Documentary on the slaying of Michael Jordan’s father plays like a John Grisham novel: ‘The murder of James Jordan is really the gateway to a larger story’

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Daniel Green, left, and Larry Demery are surrounded by Robeson County deputies after their 1993 arrests in connection with the murder of James Jordan. - Gary O'Brien/The Charlotte Observer/TNS

It’s James Jordan’s name and son Michael Jordan’s fame that will bring audiences to imdb.com’s “Moment of Truth,” but the docuseries has little to do with them.

The five-part documentary, which began streaming Friday on the Amazon-owned website best known as a resource for TV and movie credits, is really about justice, incompetence, inconsistencies and allegations of corruption.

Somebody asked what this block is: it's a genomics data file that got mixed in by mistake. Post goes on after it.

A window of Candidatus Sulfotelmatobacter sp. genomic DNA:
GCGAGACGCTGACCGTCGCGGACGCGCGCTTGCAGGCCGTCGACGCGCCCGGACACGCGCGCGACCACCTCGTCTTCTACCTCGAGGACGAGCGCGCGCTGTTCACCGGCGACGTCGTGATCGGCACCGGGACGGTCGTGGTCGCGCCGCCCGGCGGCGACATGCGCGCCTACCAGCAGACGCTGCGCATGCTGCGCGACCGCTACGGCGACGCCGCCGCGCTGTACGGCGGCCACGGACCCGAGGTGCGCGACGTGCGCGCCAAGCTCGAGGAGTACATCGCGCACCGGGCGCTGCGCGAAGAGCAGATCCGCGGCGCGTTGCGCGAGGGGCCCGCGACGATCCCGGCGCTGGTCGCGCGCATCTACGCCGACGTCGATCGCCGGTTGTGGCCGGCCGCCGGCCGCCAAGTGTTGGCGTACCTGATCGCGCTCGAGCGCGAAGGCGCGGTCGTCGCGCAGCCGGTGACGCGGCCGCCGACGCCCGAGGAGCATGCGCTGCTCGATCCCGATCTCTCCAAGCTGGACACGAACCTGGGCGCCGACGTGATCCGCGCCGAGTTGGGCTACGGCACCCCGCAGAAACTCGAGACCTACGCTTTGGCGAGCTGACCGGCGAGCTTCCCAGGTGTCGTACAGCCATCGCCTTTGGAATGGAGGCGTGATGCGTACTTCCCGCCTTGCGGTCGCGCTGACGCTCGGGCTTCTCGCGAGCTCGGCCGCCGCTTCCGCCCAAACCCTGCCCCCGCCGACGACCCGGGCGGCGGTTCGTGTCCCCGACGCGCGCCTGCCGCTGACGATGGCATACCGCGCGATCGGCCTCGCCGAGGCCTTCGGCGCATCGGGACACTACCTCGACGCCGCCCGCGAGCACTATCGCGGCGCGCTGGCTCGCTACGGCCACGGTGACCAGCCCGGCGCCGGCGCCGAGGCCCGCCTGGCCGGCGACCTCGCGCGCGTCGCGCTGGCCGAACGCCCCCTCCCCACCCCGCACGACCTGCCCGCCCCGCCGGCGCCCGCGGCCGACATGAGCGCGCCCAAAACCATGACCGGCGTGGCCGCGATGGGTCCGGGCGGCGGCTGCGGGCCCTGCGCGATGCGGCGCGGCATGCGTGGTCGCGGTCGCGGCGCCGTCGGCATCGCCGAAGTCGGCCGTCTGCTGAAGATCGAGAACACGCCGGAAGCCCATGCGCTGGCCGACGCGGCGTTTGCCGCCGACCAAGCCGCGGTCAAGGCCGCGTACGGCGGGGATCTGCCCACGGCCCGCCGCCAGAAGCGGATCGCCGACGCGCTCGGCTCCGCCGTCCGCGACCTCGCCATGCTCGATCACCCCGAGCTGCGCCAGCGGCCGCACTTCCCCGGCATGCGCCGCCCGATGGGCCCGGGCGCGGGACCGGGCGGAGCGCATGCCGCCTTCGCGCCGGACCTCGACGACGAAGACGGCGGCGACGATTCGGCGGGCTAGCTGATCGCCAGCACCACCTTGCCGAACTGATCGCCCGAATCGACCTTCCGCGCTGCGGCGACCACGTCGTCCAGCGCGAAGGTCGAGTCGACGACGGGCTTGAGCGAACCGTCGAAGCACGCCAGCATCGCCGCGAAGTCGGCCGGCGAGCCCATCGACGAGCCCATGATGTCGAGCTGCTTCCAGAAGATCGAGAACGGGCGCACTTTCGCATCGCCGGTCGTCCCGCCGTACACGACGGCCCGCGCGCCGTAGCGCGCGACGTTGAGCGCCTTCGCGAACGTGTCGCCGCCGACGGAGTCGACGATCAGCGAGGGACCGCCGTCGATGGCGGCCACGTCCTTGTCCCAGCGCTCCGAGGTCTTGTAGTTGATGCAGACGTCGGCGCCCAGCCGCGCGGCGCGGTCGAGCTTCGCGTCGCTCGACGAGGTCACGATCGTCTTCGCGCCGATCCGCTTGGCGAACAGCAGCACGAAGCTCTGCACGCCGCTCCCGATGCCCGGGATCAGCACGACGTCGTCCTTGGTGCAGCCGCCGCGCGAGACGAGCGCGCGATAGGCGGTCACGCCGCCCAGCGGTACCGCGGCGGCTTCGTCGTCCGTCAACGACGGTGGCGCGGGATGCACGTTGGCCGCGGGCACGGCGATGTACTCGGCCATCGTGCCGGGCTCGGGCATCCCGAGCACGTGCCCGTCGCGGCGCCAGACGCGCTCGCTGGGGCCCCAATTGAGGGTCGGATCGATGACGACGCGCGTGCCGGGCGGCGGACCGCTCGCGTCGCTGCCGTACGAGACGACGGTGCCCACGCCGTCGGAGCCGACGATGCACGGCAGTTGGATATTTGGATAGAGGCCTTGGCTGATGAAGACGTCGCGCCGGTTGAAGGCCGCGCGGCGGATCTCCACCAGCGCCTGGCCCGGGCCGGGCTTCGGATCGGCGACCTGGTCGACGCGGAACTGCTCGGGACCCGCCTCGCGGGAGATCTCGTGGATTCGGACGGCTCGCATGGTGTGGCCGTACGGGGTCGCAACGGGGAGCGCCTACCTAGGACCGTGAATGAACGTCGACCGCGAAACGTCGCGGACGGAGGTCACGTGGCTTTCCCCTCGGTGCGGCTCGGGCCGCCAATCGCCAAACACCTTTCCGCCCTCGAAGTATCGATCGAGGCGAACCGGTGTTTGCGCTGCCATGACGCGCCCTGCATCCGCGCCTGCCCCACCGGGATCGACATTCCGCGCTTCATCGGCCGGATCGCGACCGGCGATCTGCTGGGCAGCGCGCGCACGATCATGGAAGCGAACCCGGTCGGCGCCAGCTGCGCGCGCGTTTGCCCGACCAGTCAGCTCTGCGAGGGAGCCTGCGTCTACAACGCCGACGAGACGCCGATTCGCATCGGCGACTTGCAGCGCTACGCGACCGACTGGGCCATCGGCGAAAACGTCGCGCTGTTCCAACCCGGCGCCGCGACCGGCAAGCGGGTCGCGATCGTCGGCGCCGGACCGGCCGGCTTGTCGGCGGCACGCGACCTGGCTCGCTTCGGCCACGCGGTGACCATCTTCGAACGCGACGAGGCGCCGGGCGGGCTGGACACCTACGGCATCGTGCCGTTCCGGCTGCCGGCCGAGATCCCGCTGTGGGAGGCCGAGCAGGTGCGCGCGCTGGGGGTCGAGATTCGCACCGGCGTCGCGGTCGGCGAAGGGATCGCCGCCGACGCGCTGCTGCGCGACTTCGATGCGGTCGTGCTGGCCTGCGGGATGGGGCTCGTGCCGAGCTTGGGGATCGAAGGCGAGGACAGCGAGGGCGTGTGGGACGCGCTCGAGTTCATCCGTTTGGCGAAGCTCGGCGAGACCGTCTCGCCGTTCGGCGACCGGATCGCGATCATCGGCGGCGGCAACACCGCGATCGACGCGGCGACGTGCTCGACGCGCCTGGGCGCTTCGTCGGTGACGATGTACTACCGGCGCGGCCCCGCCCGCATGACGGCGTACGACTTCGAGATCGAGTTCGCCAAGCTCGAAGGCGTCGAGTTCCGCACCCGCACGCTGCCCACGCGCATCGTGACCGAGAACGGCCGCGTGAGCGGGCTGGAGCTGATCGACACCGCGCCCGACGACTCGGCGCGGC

The elder Jordan, a murder victim not long after his son’s third NBA title with the Chicago Bulls in 1993, is soon enough an afterthought.

So, too, is Jordan after a retelling of his well-worn basketball origin story, reminders of how close he and his dad were and a clip of the superstar telling Oprah Winfrey in ’93 that he didn’t want to know the killers’ rationale.

The focus of “Moment” is the judicial muck of North Carolina’s Robeson County, where the crime’s investigation and prosecution have a lot for which to answer, and the fate of Daniel Green, one of two men convicted in connection with the murder committed while they were teenagers.